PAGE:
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By Robert Rapier on Aug 8, 2008 with no responses

Tester’s Energy Plan

Tis the season for energy plans. Coming up on the elections, everyone has to have a plan – and I was just e-mailed a copy of Montana Senator John Tester’s plan. There are some good components, but it is also rich with irony.

A common-sense energy plan for Montana and America

As Sharla and I buckle down for another harvest near Big Sandy, we’re feeling what all Montanans are feeling at home — the pinch of out-of-control energy prices.

It’s an issue that I deal with every day as a U.S. Senator and as a family farmer. Our energy problems are the result of poor presidential leadership and a weak dollar. And with $12 billion in borrowed money going to Iraq every month, our dollar isn’t going to get stronger any time soon.

For 30 years we’ve known that depending on imported oil was dangerous foreign policy and bad economic policy. But we haven’t done what it takes to get ourselves off it. That needs to change. And that’s why I support a three-part plan for the short term and the long term:

First, we ought to drill more in places that make sense, like eastern Montana. The Bakken Formation holds an estimated four billion barrels of recoverable oil. I don’t have a problem with responsible drilling offshore or in parts of Alaska set aside for drilling. But I want to be darn sure that oil stays in America, not shipped off to Asia so the big oil companies can make more record profits.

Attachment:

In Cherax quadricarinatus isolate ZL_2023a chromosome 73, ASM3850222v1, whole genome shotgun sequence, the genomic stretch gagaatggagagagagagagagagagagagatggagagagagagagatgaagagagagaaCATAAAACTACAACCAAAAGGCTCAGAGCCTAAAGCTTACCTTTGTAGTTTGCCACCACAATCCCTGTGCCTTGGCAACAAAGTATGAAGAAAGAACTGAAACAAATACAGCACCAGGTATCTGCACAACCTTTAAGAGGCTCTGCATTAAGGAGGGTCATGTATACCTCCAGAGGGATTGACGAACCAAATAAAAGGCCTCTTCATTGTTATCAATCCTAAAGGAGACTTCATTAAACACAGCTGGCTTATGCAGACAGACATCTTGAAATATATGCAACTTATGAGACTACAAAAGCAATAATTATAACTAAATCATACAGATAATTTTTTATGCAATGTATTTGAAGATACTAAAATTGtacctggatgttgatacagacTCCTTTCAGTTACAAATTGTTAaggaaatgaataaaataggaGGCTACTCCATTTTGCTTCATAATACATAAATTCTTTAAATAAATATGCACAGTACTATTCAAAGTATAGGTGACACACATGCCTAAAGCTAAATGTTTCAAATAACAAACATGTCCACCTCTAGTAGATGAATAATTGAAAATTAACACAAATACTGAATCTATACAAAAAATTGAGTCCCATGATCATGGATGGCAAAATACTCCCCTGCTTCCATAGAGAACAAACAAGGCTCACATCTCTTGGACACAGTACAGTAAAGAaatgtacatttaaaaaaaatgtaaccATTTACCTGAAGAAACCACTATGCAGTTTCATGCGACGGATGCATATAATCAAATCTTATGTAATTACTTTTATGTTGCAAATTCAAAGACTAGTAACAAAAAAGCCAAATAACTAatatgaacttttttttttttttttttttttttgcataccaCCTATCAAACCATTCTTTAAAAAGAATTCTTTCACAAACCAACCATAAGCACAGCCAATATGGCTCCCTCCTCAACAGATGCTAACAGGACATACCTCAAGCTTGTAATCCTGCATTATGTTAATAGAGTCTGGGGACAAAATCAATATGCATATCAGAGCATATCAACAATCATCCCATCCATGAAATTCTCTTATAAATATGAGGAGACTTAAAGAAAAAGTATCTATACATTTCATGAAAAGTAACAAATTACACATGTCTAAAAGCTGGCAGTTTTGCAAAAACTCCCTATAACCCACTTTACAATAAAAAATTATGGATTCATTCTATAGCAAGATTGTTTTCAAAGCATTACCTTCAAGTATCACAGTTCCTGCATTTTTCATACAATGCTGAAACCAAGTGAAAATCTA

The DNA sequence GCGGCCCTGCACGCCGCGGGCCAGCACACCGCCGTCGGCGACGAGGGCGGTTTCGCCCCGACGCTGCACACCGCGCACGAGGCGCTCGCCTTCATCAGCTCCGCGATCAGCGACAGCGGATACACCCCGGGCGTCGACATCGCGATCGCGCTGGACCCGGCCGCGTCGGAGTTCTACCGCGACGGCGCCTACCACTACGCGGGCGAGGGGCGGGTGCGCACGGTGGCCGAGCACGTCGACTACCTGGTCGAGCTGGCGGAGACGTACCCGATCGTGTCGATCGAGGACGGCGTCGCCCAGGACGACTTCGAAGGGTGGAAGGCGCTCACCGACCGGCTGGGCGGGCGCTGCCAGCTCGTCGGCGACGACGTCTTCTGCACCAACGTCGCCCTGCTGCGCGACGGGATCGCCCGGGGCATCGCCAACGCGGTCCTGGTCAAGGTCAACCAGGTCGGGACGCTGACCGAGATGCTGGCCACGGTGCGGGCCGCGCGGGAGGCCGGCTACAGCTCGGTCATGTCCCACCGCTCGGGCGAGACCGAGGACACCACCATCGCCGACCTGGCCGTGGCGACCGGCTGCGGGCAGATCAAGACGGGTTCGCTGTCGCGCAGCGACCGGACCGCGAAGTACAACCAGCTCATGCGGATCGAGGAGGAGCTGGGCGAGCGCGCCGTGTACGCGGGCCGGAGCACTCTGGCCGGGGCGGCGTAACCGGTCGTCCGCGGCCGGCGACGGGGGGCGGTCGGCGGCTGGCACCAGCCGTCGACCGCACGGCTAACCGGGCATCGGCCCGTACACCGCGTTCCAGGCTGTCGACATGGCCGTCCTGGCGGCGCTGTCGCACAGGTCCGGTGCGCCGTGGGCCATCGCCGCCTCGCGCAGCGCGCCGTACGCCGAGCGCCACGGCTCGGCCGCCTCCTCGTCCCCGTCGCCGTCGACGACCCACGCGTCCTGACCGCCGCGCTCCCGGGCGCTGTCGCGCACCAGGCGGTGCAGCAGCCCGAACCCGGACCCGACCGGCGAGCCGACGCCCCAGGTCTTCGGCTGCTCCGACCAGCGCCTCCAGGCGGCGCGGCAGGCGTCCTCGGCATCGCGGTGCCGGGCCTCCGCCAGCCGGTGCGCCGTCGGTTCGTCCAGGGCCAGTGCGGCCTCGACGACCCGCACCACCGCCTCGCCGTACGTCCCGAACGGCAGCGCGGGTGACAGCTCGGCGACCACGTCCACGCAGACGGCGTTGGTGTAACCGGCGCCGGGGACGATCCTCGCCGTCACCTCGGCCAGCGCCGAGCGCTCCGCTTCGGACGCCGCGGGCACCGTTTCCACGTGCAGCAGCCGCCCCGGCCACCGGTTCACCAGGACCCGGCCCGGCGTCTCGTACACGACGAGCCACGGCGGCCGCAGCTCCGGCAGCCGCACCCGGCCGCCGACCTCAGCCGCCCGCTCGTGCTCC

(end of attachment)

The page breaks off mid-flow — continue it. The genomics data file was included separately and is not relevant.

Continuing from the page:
Second, I believe that oil speculation and hedging has gotten way out of hand. Some folks on Wall Street are trading oil they never intend to actually use in order to make a quick buck. That creates artificial supply and demand, resulting in artificially high gas prices. That’s why I support smart legislation cracking down on out-of-control manipulation of the oil market.

And of course, conservation and renewable energy have to play a big role in our energy future. It’s time to make a serious investment in renewable energy like biofuels, wind, solar power, and geothermal energy.

Unfortunately, a few White House allies in Congress shot down important legislation like extending tax credits for renewable energy, cracking down on speculators and hedgers, and getting tough on OPEC. They pay lip service to the need for renewable energy, then insist on voting only for legislation that gives big oil bigger profits.

Drilling for more oil can’t be the only solution. Drilling is a bridge, but without a long-term solution it will be a bridge to nowhere. As a country that uses 25 percent of the world’s oil, yet has only three percent of it, drilling alone won’t solve the problem. Some on the other side of the aisle are not shooting straight with Montanans.